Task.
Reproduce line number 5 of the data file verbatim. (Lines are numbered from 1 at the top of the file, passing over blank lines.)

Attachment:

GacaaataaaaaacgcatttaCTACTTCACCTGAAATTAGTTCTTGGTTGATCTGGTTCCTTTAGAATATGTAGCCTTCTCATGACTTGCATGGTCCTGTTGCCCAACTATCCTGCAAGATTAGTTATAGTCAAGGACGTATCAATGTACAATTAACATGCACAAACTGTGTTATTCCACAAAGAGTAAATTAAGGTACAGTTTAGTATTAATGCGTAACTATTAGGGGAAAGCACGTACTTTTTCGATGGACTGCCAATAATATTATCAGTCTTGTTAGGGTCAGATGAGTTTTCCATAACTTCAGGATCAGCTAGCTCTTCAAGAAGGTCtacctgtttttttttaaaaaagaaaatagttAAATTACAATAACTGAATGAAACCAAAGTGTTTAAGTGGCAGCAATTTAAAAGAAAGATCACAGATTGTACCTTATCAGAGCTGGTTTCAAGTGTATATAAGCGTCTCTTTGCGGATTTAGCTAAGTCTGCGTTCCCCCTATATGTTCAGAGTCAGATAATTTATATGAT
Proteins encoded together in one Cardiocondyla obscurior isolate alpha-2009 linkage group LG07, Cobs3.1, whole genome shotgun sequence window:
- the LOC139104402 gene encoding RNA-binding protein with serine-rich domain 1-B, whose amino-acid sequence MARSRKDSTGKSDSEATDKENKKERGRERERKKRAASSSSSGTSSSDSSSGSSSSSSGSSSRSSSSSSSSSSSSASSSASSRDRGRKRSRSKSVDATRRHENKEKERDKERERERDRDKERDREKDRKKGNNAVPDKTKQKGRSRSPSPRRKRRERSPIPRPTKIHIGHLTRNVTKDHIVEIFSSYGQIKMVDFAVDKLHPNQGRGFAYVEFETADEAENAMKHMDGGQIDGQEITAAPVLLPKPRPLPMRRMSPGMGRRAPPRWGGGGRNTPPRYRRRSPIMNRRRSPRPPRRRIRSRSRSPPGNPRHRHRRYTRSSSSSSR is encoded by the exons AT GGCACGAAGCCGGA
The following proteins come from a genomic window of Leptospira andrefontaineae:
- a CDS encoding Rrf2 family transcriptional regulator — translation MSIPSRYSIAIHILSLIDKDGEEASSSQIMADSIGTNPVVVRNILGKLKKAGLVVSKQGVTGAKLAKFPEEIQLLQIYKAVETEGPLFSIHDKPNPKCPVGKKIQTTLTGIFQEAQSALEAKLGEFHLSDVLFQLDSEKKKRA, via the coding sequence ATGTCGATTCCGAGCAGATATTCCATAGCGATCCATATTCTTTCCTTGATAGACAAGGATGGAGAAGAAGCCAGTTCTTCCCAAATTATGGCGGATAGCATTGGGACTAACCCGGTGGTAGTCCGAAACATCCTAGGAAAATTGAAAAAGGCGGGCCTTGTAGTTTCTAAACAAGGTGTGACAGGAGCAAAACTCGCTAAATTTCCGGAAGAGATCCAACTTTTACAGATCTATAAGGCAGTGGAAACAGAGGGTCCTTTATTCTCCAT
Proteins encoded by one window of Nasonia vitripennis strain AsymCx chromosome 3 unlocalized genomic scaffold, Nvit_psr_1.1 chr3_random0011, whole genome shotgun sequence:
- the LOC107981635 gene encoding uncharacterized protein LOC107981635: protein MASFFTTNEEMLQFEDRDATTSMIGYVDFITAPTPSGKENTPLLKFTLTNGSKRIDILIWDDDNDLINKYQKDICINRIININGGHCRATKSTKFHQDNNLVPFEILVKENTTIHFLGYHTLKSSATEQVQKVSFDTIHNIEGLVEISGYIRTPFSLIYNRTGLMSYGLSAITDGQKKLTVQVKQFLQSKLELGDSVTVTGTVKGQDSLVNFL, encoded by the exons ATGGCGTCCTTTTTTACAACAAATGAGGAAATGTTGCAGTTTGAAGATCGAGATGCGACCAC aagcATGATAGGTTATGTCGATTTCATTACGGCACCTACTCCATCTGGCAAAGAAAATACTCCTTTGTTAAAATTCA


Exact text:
- a CDS encoding Rrf2 family transcriptional regulator — translation MSIPSRYSIAIHILSLIDKDGEEASSSQIMADSIGTNPVVVRNILGKLKKAGLVVSKQGVTGAKLAKFPEEIQLLQIYKAVETEGPLFSIHDKPNPKCPVGKKIQTTLTGIFQEAQSALEAKLGEFHLSDVLFQLDSEKKKRA, via the coding sequence ATGTCGATTCCGAGCAGATATTCCATAGCGATCCATATTCTTTCCTTGATAGACAAGGATGGAGAAGAAGCCAGTTCTTCCCAAATTATGGCGGATAGCATTGGGACTAACCCGGTGGTAGTCCGAAACATCCTAGGAAAATTGAAAAAGGCGGGCCTTGTAGTTTCTAAACAAGGTGTGACAGGAGCAAAACTCGCTAAATTTCCGGAAGAGATCCAACTTTTACAGATCTATAAGGCAGTGGAAACAGAGGGTCCTTTATTCTCCAT